Compressibility – How Search Engines Found Spam Content

Compressibility is an interesting spam fighting trick from a long time ago. Many SEOs have never heard of it but it’s worth knowing about.  Compressibility refers to a way of identifying low quality content.  The funny thing about compressibility is that search engineers discovered it by accident.

What I am about to describe may or may not be in use by a search engine. Yet it is still useful to understand. Knowing about compressibility could be useful for content planning and diagnosing why certain content might be considered thin.

Background on Compression

Search engines “compress” web page information so that they can fit more data on their hard drives. Ever shrink a file folder by turning it into a zip file? That’s what compression is.

WinZip and GZip are compression algorithms. What they do is toss out repetitive data and replace them with code that represents that discarded information. That’s how you get a smaller file size.

What search engineers noticed was that some web pages compressed at a higher level than other web pages. When they examined the web pages that compressed at a higher level they discovered that web pages with high compression ratios tended to have a lot of repetitive content.

When they looked closer they discovered that 70% of the high compression web pages were spam. They were thin pages that contained a lot of repetitive content. I am not saying that’s the origin of the phrase, thin pages. But when you compress certain kinds of spam pages, that’s what you’re left with, thin pages.

Thin Pages Origins in Original Content

What SEOs were doing many years ago was an attempt to create original content. They used sets of unique paragraphs with blank spaces to add data like City and State information. A set of paragraphs were meant for the top of the page, another group of paragraphs were for the middle of the page and another set for the bottom of the page.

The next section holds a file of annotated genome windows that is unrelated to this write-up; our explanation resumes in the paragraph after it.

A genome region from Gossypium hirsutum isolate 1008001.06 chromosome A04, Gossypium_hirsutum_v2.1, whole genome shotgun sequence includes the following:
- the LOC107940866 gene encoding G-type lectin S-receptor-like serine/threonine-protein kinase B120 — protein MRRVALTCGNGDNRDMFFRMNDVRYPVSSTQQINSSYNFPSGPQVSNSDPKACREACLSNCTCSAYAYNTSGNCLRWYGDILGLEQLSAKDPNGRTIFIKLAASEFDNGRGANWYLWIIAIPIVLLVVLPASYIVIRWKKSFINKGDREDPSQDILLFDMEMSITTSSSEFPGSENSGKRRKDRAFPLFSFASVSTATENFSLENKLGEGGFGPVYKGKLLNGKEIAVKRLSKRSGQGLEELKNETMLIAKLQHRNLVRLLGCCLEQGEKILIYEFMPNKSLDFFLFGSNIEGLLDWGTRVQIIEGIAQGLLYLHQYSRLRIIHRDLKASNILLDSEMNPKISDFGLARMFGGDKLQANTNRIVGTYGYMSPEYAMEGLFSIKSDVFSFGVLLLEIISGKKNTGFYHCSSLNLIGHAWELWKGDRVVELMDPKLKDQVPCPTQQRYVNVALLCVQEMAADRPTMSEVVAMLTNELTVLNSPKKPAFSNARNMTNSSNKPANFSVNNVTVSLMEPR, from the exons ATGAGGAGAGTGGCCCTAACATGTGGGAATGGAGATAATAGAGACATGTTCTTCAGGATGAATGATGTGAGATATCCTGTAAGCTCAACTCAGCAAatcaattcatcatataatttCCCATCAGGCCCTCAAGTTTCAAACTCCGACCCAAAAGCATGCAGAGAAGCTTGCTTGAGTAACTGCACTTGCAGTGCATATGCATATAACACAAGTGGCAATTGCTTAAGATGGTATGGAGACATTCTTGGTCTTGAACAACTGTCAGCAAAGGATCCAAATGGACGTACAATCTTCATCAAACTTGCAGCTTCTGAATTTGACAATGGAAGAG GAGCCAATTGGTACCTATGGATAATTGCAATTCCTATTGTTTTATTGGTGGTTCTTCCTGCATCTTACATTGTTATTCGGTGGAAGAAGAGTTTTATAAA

By randomly mixing and matching the paragraphs, every page was 100% unique. With enough paragraphs in each set, you could get a near infinite amount of page combinations. This technique was perfect for generating hundreds of thousands of pages to rank for city/state keyword combinations.

This technique worked for a long while!

Compression Redefines Unique Content

But compression is able to defeat that kind of content. Although the spammers could create twenty, forty, or more unique paragraphs for each set, the resulting web pages would still compress at a high ratio.

I don’t know if search engines use compression for identifying thin content today. But it’s a simple way to identify thin low value add content. Combine compression with other signals and finding thin content pages becomes even easier.

Documentation of Compression

I first heard of compression in a research paper from 2006 titled, Detecting Spam Web Pages through Content Analysis. It’s a Microsoft research paper investigating techniques for identifying spam by relying solely on content features. This was during the heyday of statistical analysis algorithms.

Here is a quote from the relevant section of that research paper:

4.6 Compressibility
We measure the redundancy of web pages by the compression ratio, the size of the uncompressed page divided by the size of the compressed page.

The line graph, depicting the prevalence of spam, rises steadily towards the right of the graph. The graph gets quite noisy beyond a compression ratio of 4.0 due to a small number of sampled pages per range. However, in aggregate, 70% of all sampled pages with a compression ratio of at least 4.0 were judged to be spam.”

Takeaway: How Compressibility is Useful Today

Compressibility is a useful thing to know because it gives you insight on why certain web pages may not be performing well. It may have been used by search engines back in the caveman days of spam fighting and SEO. It could still be useful today whether search engines use it or not.

If your website content compresses by a factor of four, then it may be useful to take a look at that content to be sure it is truly original and not redundant. It doesn’t matter if compression is used by search algorithms. It’s still a useful thing to know about.

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